Hope Star from Hope, Arkansas on September 30, 1974 · Page 4
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Hope Star from Hope, Arkansas · Page 4

Hope, Arkansas
Issue Date:
Monday, September 30, 1974
Page 4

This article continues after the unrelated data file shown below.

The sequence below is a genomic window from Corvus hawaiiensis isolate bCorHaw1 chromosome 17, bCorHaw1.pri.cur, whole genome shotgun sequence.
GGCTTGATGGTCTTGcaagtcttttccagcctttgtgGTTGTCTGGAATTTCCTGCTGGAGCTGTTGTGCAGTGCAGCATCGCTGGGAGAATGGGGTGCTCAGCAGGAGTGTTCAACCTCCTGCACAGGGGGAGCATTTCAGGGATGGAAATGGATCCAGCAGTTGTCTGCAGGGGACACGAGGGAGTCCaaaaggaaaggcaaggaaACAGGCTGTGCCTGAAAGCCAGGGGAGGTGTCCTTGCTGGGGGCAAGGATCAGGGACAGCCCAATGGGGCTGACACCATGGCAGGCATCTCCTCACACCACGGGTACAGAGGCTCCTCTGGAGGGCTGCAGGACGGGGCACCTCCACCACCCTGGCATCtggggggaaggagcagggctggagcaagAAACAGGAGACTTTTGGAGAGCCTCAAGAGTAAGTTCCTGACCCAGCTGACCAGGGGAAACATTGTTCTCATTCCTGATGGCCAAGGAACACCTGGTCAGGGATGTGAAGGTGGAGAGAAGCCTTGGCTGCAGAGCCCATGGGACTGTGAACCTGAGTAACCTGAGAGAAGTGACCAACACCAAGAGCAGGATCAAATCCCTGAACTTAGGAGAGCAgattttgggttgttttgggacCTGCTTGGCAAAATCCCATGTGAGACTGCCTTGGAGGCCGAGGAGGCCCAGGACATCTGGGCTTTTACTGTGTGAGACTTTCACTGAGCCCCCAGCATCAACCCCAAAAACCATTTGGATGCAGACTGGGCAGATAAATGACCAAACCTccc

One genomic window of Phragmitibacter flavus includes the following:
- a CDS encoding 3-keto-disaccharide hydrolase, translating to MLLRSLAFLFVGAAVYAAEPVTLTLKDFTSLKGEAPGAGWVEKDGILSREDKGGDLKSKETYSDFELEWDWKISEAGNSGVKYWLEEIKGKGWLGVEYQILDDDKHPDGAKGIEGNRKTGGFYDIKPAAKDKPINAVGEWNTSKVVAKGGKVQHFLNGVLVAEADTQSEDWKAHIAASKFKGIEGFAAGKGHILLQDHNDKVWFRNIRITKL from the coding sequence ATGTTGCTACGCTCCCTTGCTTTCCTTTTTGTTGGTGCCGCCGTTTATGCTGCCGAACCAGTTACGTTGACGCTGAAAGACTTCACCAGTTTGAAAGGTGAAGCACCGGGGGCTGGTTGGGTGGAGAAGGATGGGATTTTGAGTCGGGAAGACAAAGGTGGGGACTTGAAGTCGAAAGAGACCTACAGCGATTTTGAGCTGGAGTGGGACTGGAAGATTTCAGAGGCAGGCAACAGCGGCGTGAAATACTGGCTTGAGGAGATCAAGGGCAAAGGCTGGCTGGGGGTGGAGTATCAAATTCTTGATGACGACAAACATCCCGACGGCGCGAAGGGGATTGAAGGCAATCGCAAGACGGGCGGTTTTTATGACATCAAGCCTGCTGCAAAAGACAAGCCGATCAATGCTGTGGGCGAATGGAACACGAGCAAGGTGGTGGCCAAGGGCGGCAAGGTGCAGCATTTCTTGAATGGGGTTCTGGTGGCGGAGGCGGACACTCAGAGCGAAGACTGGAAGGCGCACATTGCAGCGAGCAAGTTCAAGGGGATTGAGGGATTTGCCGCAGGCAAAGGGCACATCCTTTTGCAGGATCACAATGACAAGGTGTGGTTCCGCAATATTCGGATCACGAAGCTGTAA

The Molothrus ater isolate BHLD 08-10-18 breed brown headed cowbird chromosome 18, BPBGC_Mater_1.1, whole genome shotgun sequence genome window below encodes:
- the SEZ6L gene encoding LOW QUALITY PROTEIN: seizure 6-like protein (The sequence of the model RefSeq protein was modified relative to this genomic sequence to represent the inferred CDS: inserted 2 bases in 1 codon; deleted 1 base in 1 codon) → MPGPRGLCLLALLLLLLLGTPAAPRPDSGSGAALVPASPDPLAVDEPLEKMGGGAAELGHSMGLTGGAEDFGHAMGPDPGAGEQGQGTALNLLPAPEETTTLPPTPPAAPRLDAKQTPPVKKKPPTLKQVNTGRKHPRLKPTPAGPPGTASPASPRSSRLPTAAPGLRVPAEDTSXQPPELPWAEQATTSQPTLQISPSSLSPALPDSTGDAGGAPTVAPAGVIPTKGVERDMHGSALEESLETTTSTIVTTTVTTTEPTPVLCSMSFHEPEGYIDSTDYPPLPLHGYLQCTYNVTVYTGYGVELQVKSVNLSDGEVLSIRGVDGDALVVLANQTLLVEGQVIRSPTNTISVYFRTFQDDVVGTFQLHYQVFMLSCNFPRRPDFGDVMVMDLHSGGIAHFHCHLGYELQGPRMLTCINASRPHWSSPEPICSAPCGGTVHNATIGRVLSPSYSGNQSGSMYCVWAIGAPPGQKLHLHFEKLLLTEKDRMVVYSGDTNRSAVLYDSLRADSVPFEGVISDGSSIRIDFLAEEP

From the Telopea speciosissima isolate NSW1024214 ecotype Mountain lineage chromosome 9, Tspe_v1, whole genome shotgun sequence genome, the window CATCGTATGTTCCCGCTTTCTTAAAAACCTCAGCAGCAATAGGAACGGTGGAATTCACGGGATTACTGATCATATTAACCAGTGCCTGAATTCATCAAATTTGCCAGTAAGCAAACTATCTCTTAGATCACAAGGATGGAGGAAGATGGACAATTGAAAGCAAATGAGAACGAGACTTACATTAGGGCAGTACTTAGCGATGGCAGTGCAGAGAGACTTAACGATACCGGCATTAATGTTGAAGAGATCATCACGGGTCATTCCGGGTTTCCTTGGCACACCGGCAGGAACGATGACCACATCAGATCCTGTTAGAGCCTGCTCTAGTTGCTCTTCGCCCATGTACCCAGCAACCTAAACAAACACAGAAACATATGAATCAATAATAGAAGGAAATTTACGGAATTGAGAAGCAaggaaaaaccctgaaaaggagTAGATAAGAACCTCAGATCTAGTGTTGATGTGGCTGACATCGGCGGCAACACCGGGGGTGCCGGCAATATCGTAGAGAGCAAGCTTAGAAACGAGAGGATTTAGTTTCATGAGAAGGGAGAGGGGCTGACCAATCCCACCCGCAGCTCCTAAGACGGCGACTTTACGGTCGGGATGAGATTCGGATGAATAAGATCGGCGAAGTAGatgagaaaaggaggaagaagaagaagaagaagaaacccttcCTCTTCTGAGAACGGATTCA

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HOPE (AftK.) StAk Monday. September 30, Baltimore keeps half game lead By ALEX SACHARE At* Sports Writer The New York Yankees are 6fl a treadmill—they keep winning, but they just can't catch Up with the Baltimore Orioles. Graig Nettles belted two home funs and Rudy May pitched a four-hitter to help the Yankees post their fourth consecutive Victory, a 10-0 romp over the Cleveland Indians Sunday. But Baltimore remained one- half game ahead of the Yankees in the chase for the American League East flag by nipping the Milwaukee Brewers 43, the winning run scoring on four walks in the ninth inning. May struck out 13 in pitching his first complete game since joining the Yankees from the California Angels June 15. New York scored two runs in the first against former Yankee Fritz Peterson, then broke it open with four runs in the third. Lou Piniella scored the first run of the inning on an error by left fielder Joe LJs, Sandy Alomar stroked a run- scoring single and relief pitcher Milt Wilcox gave up bases- loaded walks to Elliott Maddox and Murcer. Orioles 4, Brewers 3 "Let's have a laugher," said Boog Powell, whose bases- loaded walk in the ninth gave the Orioles their sixth victory in a row and 25th in 31 starts down the stretch. "My heart can't take much more of this." Milwaukee starter Jim Slaton, 13-16, struck out Mark Belanger—his 10th strikeout of the game—leading off the Orioles' ninth, then issued three walks to load the bases. Tom Murphy then relieved Siaton and got Tommy Davis to hit into a forceout at the plate before Powell walked, forcing in the winning run. Tleers 7. Red Sox 4 Al Kaline, honored in pre-. name ceremonies for having, collected his 3,000th career hit last week, drove a run-scoring single lo highlight a four-run sixth inning for the Tigers. A's 3, White Sox 2 Reserve second baseman Manny Trillo stroked a pair of run-scoring singles to lead Oakland over Chicago. Angels 4, Twins 0 Andy Hassler scattered five singles to pitch California to victory over the Twins, who were victimized by Nolan Ryan's no-hitter Saturday night. Rangers 5, Royals 0 Jim Spencer's two-run homer backed the six-hit pitching of Bill Hands for the Rangers. Bucs., Cardinals tiedforNL East By KEN RAPPOPORT AP Sports Writer A loss to the New York Mets might shake up the National League East, but it doesn't shake Pittsburgh Pirate Manager Danny Murtaugh. "I don't think there's any reason for a wake," noted Murtaugh after a 7-2 loss to the Mets Sunday. The defeat dropped the Pirates back into a first-place tie with the St. Louis Cardinals and set up a Hollywood finish for the East pennant. , The Pirates scored their second run of the game in the ninth on Willie Stargell's sacrifice fly. Cardinals 7, Cubs 3 Jose Cruz" pinch three-run homer capped a four-run sixth inning which gave St. Louis its victory over Chicago. All four of the Cardinal runs in the sixth were unearned as pitcher Steve Stone committed a throwing error and shortstop Don Kessinger dropped the apparent third-out pop fly before Cruz, batting for ailing Reggie Smith, hit his fifth homer of the baseball season. The Cardinals had a 3-2 lead when Mike Tyson singled with one out in the sixth. Pitcher John Curtis bunted and when Stone threw wildly past first, Tyson scored. Bill Madlock hit his ninth homer to lead off the fourth, closing the gap before the Cardinals broke it open in the sixth. Reds 7, Giants 3 Pete Rose's leadoff double plus an error by second baseman Tito Fuentes keyed a three-run Cincinnati third" inning and Johnny Bench cracked a three-run homer in the sixth in the Reds' victory over the Giants. The Giants had .taken, a. 2-0 lead off Clay Kirby, 1*2-9, before Rose's 45th double of the year, tops in the National League, ignited the Cincinnati comeback. Astros 9, Braves 6 Cliff Johnson's three-run homer in the eighth inning lifted Houston over Atlanta. With two out in the eighth, Roger Metzger walked, Cesar Cedeno singled to center and Johnson belted his ninth home run of the season, over the fence in left-center. Expos 6, Phils 3 Ken Singleton's first major league grand slam home run, off Ron Schueler in the first inning, carried Montreal over Philadelphia. Baseball Scores By The Associated Press National League East Pitlsburgh St. Louis Montreal Philaphia New York Chicago W 85 85 78 78 70 66 L 74 74 81 81 89 93 Pet. .535 .535 .491 .491 .440 .415 GB — — 7 7 15 19 West IJDS AngeleslOO Cincinnati Atlanta Houston San Fran San Diego 98 86 80 71 59 59 62 74 79 89 101 .629 .613 .538 .503 .444 .369 — 2% 14% 20 29% 41 Ms N IMS Angeles at Houston, N St. Louis at Montreal, N San Diego at San Francisco, American League East W L Pet. GB Saturday's Games Pittsburgh 7, New York 3 Chicago 8, St. Louis 3 Cincinnati 13, San Francisco Montreal 3, Philadelphia 1 Houston 5-2, Atlanta 0-6 Los Angeles 5, San Diego 2 Sunday's Games New York 7, Pittsburgh 2 St. Louis 7, Chicago 3 Houston 9, Atlanla 6 Cincinnati 7, San Francisco 3 Montreal 6, Philadelphia 3 Only games scheduled Monday's Games Chicago (Bonham 11-21) at Pittsburgh (Kison 8^), N Philadelphia (Chistenson 1-0) at New York (Koosman 14-11), N l<os Angeles (Rau 13-10) at Houston (Dierker lOrlO), N St. Louis (Forsch 6-4) at Montreal (Rogers 15-21), N Only games scheduled Tuesday's Games Chicago at Pittsburgh, N Cincinnati at Atlanta, N Philadelphia at New York, N 88 88 83 75 75 72 71 72 76 84 85 87 .553 .550 .522 .472 .469 .453 — M; 5 13 13" 16 West 90 83 81 78 77 66 70 75 79 80 83 94 .563 .525 .506 .494 .481 .413 — 6 9 11 13 24 Baltimore New York Boston Cleveland Milwaukee Detroit Oakland Texas Minnesota Chicago Kan City California Saturday's Games New York 9-9, Cleveland 3-7 Boston 7, Detroit 2 Texas 11, Kansas City 0 Oakland 6, Chicago 5 Baltimore 7, Milwaukee 1 California 4, Minnesota 0 Sunday's Games New York 10, Cleveland 0 Detroit 7, Boston 4 Baltimore 4, Milwaukee 3 Texas 5, Kansas City 0 Oakland 3, Chicago 2 California 4, Minnesota 0 Monday's Games Baltimore (Grimsley 18-13) at Detroit (Lolich 16-20), N Cleveland (J.Perry 16-12) at Boston (Let- 17-H), N Only games scheduled Tuesday's Games Baltimore at Detroit Texas at Minnesota Cleveland at Boston, N New York at Milwaukee, N Kansas City at Chicago. N Oakland at California!! N Hope jig.. Star Sports Pat§ knock off Ram§ Hope falls, 13-7 The Camddn Fairview Cardinals handed the Hope Bobcals their second consecutive loss and third loss of ihe year last Friday night 13-7. The game was played on a field that was made slippery by an excessive amount of moisture. During the first quarter of the ballgame, neither team could mount an offensive threat. In the second quarter, Terry Alexander, who carried the ball 45 limes earlier against Ashdown, carried the ball in from the two for the Cardinals. The kick was good and the score was 7-0. But the Bobcats came back when Curley Davis, part of a twin-brother act for Hope, broke open a 53-yard run to bring Hope within one. Jud Martindale, the durable Bobcat fullback, kicked the extra point to knot the score at 7-all. The first half ended in a tie. In the third quarter, Rodney Franklin capped a 64-yard drive with a three-yard plunge lo paydirt. The kick failed and the score, 13-7, proved the final margin. Fairview had one punt return for a touchdown mullified in the fourth quarter by a peanlty. Coach Lawrence Hutson said after the game that the whole defense had a good game for Hope. "Mike Butler, Jim Rhodes, Jud Martindale, Tim Boyd, Johnny Campbell, Terry Martin, James Robinson and Reddies, Tech open AIC action By The Associated Press Henderson State College, ranked seventh in the NAIA football poll, marked up its second shutout of the season Saturday — primarily due to good defense, A 31-yard field goal by Bo Adkisson and a 5-yard touchdown run by quarterback Terry Blaylock gave the Reddies a 100 victory against Arkansas Tech in the opening Arkansas Intercollegiate Conference game. In other AIC action, State College of Arkansas rolled over Baptist Christian, 62-0; Southern State crushed Central- Methoidst, 26-0; and Mississippi College sneaked by the University of Arkansas—Monticello, 30. Tom Short's high, unretur- nable punts and the mobile Tech defense gave the Wonder Boys possession of the ball three times on Henderson's end of the field. But the closest they got to scoring was the 24 where Short's 41-yard field goal attempt was blocked. The Wonder Boys didn't budge against Henderson in the second half- and the good field position they had in the first half lessened. On four of Ihe Reddies' first five posssesions of the second half, they had an average of 42 yards to go for a touchdown. Tailback Joe Smith led all Henderson rushers with 96 yards on 21 carries. The leading ground gainer for Tech was James McDaniel with 46 yards on 20 carries. "They played the fool out of that defense," Henderson Coach Ralph Carpenter said. "We came in here with one goal in mind. That was to win ihis ballgame, and I think we not total effort. I can't single out anybody. Ricky Orr all played good defense. We had no complaints about our defense at all." Hope's season record now stands at 1-3 with a conference mark of 0-3. By BKUCE LOWITT AP Sports Writer IT used to be thai a visit to New England was a breather for a National Football League club. For the Baltimore Colts, ihough, it couldn't come at a worse time. But Howard Schnellenberger can breathe easier. He won't be making next Sunday's trip. The Baltimore coach was fired Sunday, right after his young and punchless team had suffered its third straight loss, bowing 30-10 lo Philadelphia. Robert Irsay, president of the Colts, named Joe Thomas, the club's vice president and general manager, £ the new sideline pilo;. So it's Thomas who's going to be gasping When he gets a look at what's happening up in New England. His first job is to try and knock off the National Football League'? astonishing Patriots. It won't be easy. They've been knocking off everybody in sight so far. They started at the top, slugging the defending Super Bowl champion Miami Dolphins 34-24. A fluke, everyone said. Then they whipped the New York Giants 28-20. An upset, everyone said, but hot much of one. Sunday they beat the Los Angeles Rams 20 lo 14. Upsets strike again in college football By HERSCHEL NISSENSON AP Sports Writer Doesn't anyone want this here national college football championship? It would seem that way with the season less than a month old and only 22 of the 128 major teams still unbeaten and untied. Only 12 of the perfects come from among the so-called major powers. That dignified dozen consists of North Carolina State at 4-0; Alabama, Auburn, Florida, Illinois, Kansas State, Michigan, Ohio State, Texas A&M and Tulane at 3-0 arid Miami, Fla., and Oklahoma at 2-0. The others are 4-0 New Mexico State; Arizona, East Carolina and Richmond at 3-0; Lamar and Temple at 2-0 and Cornell, Harvard, Perm at Yale at. 1-0. Notre Dame surrendered three touchdowns in the first seven minutes and bowed to Purdue 31-20. Texas opened its quest for a seventh consecutive Southwest Conference crown by losing to Texas Tech 26-3 and Arizona State was blanked 9-0 by Missouri. Wisconsin, which knocked off Nebraska last week, lost to previously winless Colorado 24-21. Oklahoma jState,,^ which, upset Arkansas, which upset Southern California, was in turn upset by previously winless Baylor 31-14. Southern Cal, although ranked down in the No. 18 position, was a solid favorite over Pitt and defeated the eighth-ranked Panthers 16-7. Tennessee, No. 14, had an unpleasant first-ever visit to Auourn's campus, losing 21-0. Louisiana State, No. 17, tied unheralded Rice 10-10. Among the top teams, No. 1 ranked Ohio State turned back Southern Methodist 28-9, third ranked Oklahoma stomped Utah State 72-3, No. 4 Alabama subdued Vanderbilt 23-10 and fifth-ranked Michigan sank Navy 52-0. Elsewhere, Texas A&M, ranked ninth, downed Washington 28-15, No. 13 North Carolina State held off Syracuse 28-22, No. 15 Arizona squeezed past New Mexico 15-10, No. 16 Illinois nipped Washington State 21-19, No. 19 Penn State trounced27-0 and27-0 and No. 20 Miami of Florida shaded Tampa 28-26. Purdue roared to a 24-0 first- period lead on Mike Terrizzi's one-yard run, Pete Gross 1 52- yard gallop, Bob Mannella's 21- yard interception and Steve Schmidt's 47-yard field goal. No opponent in Notre Dame's storied football history had ever piled up 24 points in one quarter and the Irish never recovered. Oklahoma exploded for six touchdowns and a 42-0 first-period lead against Utah State. Calvin Culliver's 85-yard scoring gallop started Alabama over Vanderbilt. Gordon Bell scored three touchdowns and Chuck Heater iwo as Michigan walloped Navy Solunar Tables The schedule of Solunar Periods, as printed below, has been taken from Richard Alden Knight's SOLUNAR TABLES. Plan your days so that you will be fishing in good territory or hunting in good cover during these times, if you wish to find the best sport that each day has to offer. A.M. P.M. Major Minor Major Minor 4:20 Pate Sept. Day 30 Monday Oct. Tuesday Wednesday Thursday Friday Saturday Sunday 5:00 5:40 6:30 7:25 8:25 9:20 10:50 11:30 12:40 1:35 2:35 3:25 4:50 11:10 5:25 6:05 6:55 7:45 8:40 9:35 11:50 12:20 1:10 2:10 3:05 3:55 before a crowd of 104,232, second largest in college football history. Texas Tech handed Texas its first SWC setback in 30 games and avenged last season's lone defeat as rookie quarterback Tommy. Duniven rifled touchdown passes of 77, 15 and 18 yards to Lawrence Williams. Ray Smith tossed an 18-yard touchdown pass to Mark Miller and Tim Gibbons kicked a 21- yard field goal as Missouri handed Arizona Stale its first shutout in 97 games. Southern Cal held Ail-American Tony Dorse It to 59 yards, lowest of his career but enough to smash Pitt's career record in only his 15th varsity game. Skip Walker led Texas A&M past Washington with touchdown runs of three, 21 and 61 yards in the first half. Colorado blew a 10-0 lead, then rallied to beat Wisconsin behind the running of Billy Waddy, who gained 151 yards and scored the winning TD early in the fourth period. Steve Beaird scored three times, twice on passes from Neal Jeffrey, in Baylor's upset of Oklahoma State. Roland :.Hooks' Ihree tallies paced N.C. [^State over Syracuse and Au- fcburn's Kenny Burks scored all I three touchdowns as the Tigers handed Tennessee its first shut- oul in 54 games. Freshman Lee Pistor, who missed a first-quarter conversion, booted Ihree field goals, lifling Arizona over New Mexico. Illinois edged Washington Slate on Jeff Hollenb'ach's 22- yard pass to Jeff Chrystal with 34 seconds left. Rusty Jackson's 27-yard field goal with three seconds left enabled I.SU to tie Rice. Penn State held Iowa without a first down for three periods and got Iwo touchdowns from reserve tailback Dave Stutts, a fourthstring tight end a week ago. Miami's Kary Baker scored once and passed for a touchdown while Don Martin ran for two scores in the Hurricanes' squeaker over Tampa. College football's oldest rivals, Princeton and Rutgers, ballled lo a 6-6 standoff that included one of the weirdest endings ever. Princeton scored with 22 seconds left but Rutgers partisans had torn down both goalposts—at Princeton's Palmer Sladium—with two minutes to go. The officials ruled the Tigers had to try a two-point conversion and the pass trickled off the .fingertips ,of the, -intended receiver. scored on runs of 28 and three yards and Tom Dernpsey kicked chree field goals in Ihe Eagles' rout of Baltimore, which scored on Jones' 22-yard pass to Glenn Doughty and Toni Linhari's field goal. Patriots 20, Rains 14 Two touchdown passes by Jim Plunkett and Iwo field «oals by John Smith sent Los Angeles into Ihe loss column and al leasl one Patriots' fan to dreaming about Super Bowls. Tony Baker's one-yard burst gave the Rams Ihe game's first touchdown. But Ihe Palriots got it right right back with Plunkett passing to Darryl Stingley for 20 yards, then New England moved in front to stay on a 39- yard field goal by Smith early in the second half. Smilh made il 13-7 with a 23- yard field goal late in the third quarter and, at the start of the fourth period, Plunkett hit Randy Vataha on a 21-yard scoring play. John Hadl's 36-yard pass to Lance Renlzel with about four minutes to play gave the Rams their final score. Cards 29, Browns 7 Terry Metcalf exploded 94 yards wilh Ihe second-half kickoff to put St. Louis on top 14-0 and, after Cleveland bounced back with ils only touchdown, Mel Gray hauled in a 68-yard touchdown pass from Jim Hartm "The big play was that bomb " a discouraged Browns Coach Nick Skorich said. "We had just started to come back and that took Ihe slarch out of us." "They were in man-to-man coverage. All I had to do was catch Ihe ball and run," said Gray, a former collegiate sprint champion. Cards 29, Browns 7 Terry Metcalf exploded 94 yards with the second-half kickoff to put St. Louis on top 14-0 and, after Cleveland bounced back wilh its only touchdown, Mel Gray hauled in a 68-yard touchdown pass from Jim Hart. Raiders 17, Steelers 0 "They beat our butts, it's thai simple," Joe Gilliam said of Ihe Raiders following Pittsburgh's first scoreless game since 1964. Ken Stabler passed 19 yards to Cliff Branch for one Raider touchdown and plunged in from one yard out for the other one. Dolphins 28, Chargers 21 Trailing 2l-f in the fouflli quarter, Bob I G>iese t marched Miami to three touch'' I downs, preventing the Chafgefs from pulling off their secofid straight big upset Jim KiickV five-yard scoring run with IS [ seconds to play Was the hing play. Griese completed 14 of 2? I passes for 248 yards, and it Was his accuracy in the waning minutes thai kept the Dolphins | hopes alive. Bills 16, Jets 12 Jim Braxlon's 21-yard touch'! down run, eight plays after! Greg Ganlt's 25-yard punt into! the teelh of a 30-mile-an'hourl wind, carried Buffalo past the| Jets. Saints 14, Falcons 13 New Orleans' Jess Phillipl punched over from eight yards! out just after Alex Price recov-f ered a fumble by the Falcons'! Haskel Slanback on the eight! wilh about five minutes to play.J Giants 14, Cowboys 6 Bill Arnsparger earned his firsl viclory as head coach of] the Gianls, who beat Dallas on Iwo touchdowns within 64 sec-j onds in the second quarter- rookie Doug Kotar's two-yard run and Norm Snead's 14-yard pass to Joe Dawkins. Bengals 21, 49ers 3 Cincinnati completed just two passes to Isaac Curtis. The first] wenl 22 yards for a touchdov and the second was a 48-yard bomb which set up the Bengals'] second score, a 14-yard run by Anderson. Packers 21, Lions 19 "Having the goal posts 10| yards further back this year| doesn't bother me at all," said Green Bay's Chester MarcolJ whose 22-yard field goal with! 1:03 left boosted the Packers! over the Lions. Chiefs 17, Oilers 7 Quarterback Mike Livingston! completed 20 of 26 passes, in-l eluding can eight-yard touch-l down strike to Morris Stroud.f Then Jan Stenerud's 35-yard field goal and Willie Ellison's! eight-yard touchdown run over- j came Houston's 7-0 lead. Vikings 11, Bears 7 Fran Tarkenton's 250th career touchdown pass, an 11-1 yarder to Stu Voigt, and Paul] Krause's 63rd career inter-j ceptioh highlighted Minnesota's j viclory. L-R: H. T. Gardner Executive Vice President Robert P. Taylor President & Chief Executive Officer A Landmark This year Arkansas Blue Cross and Blue Shield celebrates 25 years of service to Arkansas. From our beginning in rented office space with four employees, we've come a long way. Now, as we complete construction on our 11-story home, all of our employees come under one roof again. For us, this special year represents a landmark of pre-paid health care protection. With our new facility, it also represents an opportunity of servicing you even more efficiently than ever before. We hope you'll find time to drop by for a guided tour. A quarter-century of service. A landmark in caring and progress for the more than half a million Arkansans who are members of Arkansas Blue Cross and Blue Shield. Blue Cross Blue Shield of Arkansas 611 Gaines St./Little Rock, Arkansas We care about People. Arkansas People.